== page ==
A few commenters try to challenge our commitment to diversity and diverse programming. But as our reply comments make clear, we’ve been a demonstrated leader in this area and diversity will be an important public interest benefit of these transactions. Our best-in-class diversity and inclusion program has been enhanced by the voluntary commitments we’ve made in connection with the NBCUniversal transaction and will be extended to Time Warner Cable markets. These commitments have led to dozens of diversity and inclusion awards and recognitions over the past three years.
In particular, Comcast is a tremendous supporter of diverse programmers, including national and local Spanish-language programming. We are proud to be the nation’s largest provider of Latino packages and have a television distribution platform that delivers more than 60 Latino networks, in both Spanish and English, to our Hispanic customers. Since the NBCUniversal transaction, Comcast has launched two independent national Hispanic-owned channels (El Rey and BabyFirst Americas) and recently, we reached a long-term agreement to distribute the Univision Deportes Network. As BabyFirst Americas explains, “Comcast’s support of BabyFirst Americas demonstrates the collective commitment of both Comcast and the network to bilingual education and entertainment, as well as to viewers seeking content in both English and Spanish.” Condista Networks adds, “Comcast employees at all levels – whether at the local systems, regions, or corporate offices – have worked with our company to expand the number of independent, Spanish-language networks available on its systems.”
Turning to issues related to broadband, a number of commenters seek to imply that the transactions will have a negative impact on the competitiveness of the broadband consumer market by proposing artificially narrow definitions of that market in order to inflate Comcast’s apparent shares. As is persuasively explained by Dr. Mark Israel, these definitions are not based in economic reality, the facts, or agency precedent.
Importantly, relying on sound economic theory, unbiased fact, and prior Commission precedent, our reply comments persuasively demonstrate that there is no such thing as a “national” broadband market. The correct geographic market for broadband services is local, and the transactions do not change the local market at all; every consumer in America will have the same number of choices among broadband providers after the transaction as before.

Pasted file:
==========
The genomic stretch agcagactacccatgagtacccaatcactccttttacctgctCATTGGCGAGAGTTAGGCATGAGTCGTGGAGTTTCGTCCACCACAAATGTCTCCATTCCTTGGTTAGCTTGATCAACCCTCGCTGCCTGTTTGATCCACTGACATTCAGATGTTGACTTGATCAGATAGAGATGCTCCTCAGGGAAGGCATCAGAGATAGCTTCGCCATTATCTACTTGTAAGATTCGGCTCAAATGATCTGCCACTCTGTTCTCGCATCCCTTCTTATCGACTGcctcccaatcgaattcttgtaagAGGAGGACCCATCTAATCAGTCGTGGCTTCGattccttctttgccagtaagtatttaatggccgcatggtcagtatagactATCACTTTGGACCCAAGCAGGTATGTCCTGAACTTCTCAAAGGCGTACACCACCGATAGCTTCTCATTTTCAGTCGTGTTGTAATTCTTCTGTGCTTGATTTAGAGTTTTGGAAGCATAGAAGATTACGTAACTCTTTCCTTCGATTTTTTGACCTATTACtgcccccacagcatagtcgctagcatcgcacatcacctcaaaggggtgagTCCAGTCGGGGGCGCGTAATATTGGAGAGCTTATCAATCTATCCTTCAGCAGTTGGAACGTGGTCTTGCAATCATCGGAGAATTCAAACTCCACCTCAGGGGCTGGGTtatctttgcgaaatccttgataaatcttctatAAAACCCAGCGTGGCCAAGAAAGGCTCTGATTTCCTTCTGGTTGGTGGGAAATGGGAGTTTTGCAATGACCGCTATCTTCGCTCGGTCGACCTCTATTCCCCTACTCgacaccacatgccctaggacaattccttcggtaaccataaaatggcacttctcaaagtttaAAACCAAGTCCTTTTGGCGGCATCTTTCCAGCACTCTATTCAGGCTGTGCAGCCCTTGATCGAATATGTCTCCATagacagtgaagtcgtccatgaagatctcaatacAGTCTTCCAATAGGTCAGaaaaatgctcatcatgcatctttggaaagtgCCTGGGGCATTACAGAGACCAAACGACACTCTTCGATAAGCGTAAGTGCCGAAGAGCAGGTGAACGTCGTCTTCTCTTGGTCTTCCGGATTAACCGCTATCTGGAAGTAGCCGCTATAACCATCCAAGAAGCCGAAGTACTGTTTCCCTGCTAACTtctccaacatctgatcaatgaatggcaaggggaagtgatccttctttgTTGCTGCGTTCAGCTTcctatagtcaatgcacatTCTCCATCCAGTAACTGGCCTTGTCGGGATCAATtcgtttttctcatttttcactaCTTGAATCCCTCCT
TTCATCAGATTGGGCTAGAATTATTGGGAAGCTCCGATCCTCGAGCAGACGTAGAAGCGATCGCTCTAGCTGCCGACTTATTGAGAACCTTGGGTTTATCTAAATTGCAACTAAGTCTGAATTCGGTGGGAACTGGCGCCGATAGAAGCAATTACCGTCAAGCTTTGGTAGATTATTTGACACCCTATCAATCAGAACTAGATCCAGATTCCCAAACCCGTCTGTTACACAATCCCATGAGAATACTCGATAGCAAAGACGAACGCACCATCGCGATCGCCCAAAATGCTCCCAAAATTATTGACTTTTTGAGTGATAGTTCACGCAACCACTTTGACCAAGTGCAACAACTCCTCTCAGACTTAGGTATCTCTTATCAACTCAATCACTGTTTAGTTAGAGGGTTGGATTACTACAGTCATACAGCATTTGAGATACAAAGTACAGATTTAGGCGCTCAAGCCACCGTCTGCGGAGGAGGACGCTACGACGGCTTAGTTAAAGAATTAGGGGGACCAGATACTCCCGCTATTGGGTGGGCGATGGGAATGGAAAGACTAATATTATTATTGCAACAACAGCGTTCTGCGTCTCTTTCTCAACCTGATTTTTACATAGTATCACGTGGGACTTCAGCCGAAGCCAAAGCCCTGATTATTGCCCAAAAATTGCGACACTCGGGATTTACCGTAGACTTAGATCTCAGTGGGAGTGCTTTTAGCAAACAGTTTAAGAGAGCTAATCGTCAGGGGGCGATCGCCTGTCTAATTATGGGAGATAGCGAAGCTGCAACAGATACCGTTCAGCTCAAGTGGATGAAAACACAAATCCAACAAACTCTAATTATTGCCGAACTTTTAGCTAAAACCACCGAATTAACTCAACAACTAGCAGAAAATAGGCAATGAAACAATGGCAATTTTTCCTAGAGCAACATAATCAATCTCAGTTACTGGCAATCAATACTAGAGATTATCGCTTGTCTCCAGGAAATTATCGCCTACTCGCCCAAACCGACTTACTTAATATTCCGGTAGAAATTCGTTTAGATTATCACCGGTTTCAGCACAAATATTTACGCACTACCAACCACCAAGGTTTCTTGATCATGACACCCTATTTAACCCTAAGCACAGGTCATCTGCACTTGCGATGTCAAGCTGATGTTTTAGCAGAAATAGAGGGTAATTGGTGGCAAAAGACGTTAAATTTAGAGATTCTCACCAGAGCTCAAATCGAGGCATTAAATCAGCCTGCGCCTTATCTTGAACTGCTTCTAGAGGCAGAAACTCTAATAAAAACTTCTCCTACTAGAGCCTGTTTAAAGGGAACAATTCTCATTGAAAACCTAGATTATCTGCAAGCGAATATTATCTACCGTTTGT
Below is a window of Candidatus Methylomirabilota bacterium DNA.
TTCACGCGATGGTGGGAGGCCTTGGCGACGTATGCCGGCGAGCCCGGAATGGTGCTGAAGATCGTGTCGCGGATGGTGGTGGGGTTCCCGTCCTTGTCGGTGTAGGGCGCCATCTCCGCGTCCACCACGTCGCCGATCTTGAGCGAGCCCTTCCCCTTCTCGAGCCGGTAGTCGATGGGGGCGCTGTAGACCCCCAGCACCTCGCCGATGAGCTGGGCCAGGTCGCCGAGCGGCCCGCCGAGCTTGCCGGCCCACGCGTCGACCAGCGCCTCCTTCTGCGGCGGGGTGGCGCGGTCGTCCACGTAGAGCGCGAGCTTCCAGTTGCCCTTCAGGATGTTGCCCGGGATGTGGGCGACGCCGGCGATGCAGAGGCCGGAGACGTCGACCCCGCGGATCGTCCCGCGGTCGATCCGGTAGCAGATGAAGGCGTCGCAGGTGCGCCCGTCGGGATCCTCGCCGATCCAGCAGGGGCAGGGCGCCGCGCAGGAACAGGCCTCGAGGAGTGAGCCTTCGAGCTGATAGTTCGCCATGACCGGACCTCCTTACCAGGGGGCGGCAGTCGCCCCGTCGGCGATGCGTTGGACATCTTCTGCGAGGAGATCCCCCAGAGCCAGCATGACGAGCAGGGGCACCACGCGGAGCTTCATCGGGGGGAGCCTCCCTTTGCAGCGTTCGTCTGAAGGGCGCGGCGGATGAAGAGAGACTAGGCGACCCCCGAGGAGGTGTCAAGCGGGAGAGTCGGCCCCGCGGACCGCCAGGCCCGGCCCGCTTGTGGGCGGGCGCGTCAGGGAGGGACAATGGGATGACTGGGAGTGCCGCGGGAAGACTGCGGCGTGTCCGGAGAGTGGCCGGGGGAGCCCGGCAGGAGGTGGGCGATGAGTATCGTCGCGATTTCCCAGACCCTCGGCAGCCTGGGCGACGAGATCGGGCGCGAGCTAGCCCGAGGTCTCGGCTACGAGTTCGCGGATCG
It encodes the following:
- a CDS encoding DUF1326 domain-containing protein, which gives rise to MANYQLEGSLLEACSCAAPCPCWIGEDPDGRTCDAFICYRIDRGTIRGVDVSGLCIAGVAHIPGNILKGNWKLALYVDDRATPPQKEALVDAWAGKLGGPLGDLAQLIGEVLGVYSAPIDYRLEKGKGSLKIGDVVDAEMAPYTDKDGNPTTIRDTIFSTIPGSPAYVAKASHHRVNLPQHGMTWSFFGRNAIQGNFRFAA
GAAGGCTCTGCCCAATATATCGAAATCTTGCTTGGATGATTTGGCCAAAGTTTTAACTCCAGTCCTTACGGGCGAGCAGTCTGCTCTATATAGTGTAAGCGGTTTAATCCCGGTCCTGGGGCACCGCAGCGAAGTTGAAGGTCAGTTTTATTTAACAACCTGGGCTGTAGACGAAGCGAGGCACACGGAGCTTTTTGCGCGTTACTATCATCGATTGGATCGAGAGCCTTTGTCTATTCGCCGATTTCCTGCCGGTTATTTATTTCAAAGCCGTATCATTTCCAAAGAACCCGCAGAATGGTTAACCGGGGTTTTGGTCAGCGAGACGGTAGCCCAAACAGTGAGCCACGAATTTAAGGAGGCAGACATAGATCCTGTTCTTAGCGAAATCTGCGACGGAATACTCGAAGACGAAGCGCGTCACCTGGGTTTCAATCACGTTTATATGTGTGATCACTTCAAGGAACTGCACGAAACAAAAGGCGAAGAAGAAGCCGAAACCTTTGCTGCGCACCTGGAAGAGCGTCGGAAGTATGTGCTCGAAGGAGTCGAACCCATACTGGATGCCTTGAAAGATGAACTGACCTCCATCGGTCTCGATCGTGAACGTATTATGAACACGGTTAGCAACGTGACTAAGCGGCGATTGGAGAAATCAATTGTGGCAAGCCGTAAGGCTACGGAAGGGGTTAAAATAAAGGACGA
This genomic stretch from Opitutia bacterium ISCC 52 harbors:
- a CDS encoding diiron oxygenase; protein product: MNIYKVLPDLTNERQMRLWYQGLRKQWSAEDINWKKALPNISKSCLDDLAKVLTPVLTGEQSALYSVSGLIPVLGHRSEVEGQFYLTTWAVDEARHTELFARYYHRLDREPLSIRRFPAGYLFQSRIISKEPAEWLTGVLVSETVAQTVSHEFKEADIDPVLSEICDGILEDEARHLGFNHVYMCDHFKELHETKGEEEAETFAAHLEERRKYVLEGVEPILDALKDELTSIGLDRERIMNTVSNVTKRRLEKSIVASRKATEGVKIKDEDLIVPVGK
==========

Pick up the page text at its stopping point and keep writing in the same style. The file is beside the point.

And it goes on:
Even if the market were deemed national on some basis, our reply comments expose the contortions that some commenters attempt in order to artificially define the “broadband market” to exclude DSL, wireless, and other technologies, and also to increase the baseline broadband speed to 25 Mbps. As we demonstrate, these efforts lack support in the facts or economic theory and produce false results. There is no question that DSL is fast enough to use for online video today, since even Netflix’s speed index lists 20 DSL providers – and rates some of them highly. And evidence shows wireless broadband usage is expanding all the time, and quickly. Excluding DSL and wireless broadband, even as they stand today, would simply carve millions of customers out of the supposed “broadband market” for no obvious reason. Our reply comments also point out that, even if the broadband market were to be defined as a national market that included only wireline broadband services offering 25 Mbps of speed or greater, there is essentially no transaction-specific adverse impact, as Comcast’s share of even that market would increase less than one percent given that Time Warner Cable has virtually no broadband customers at speeds above 25 Mbps.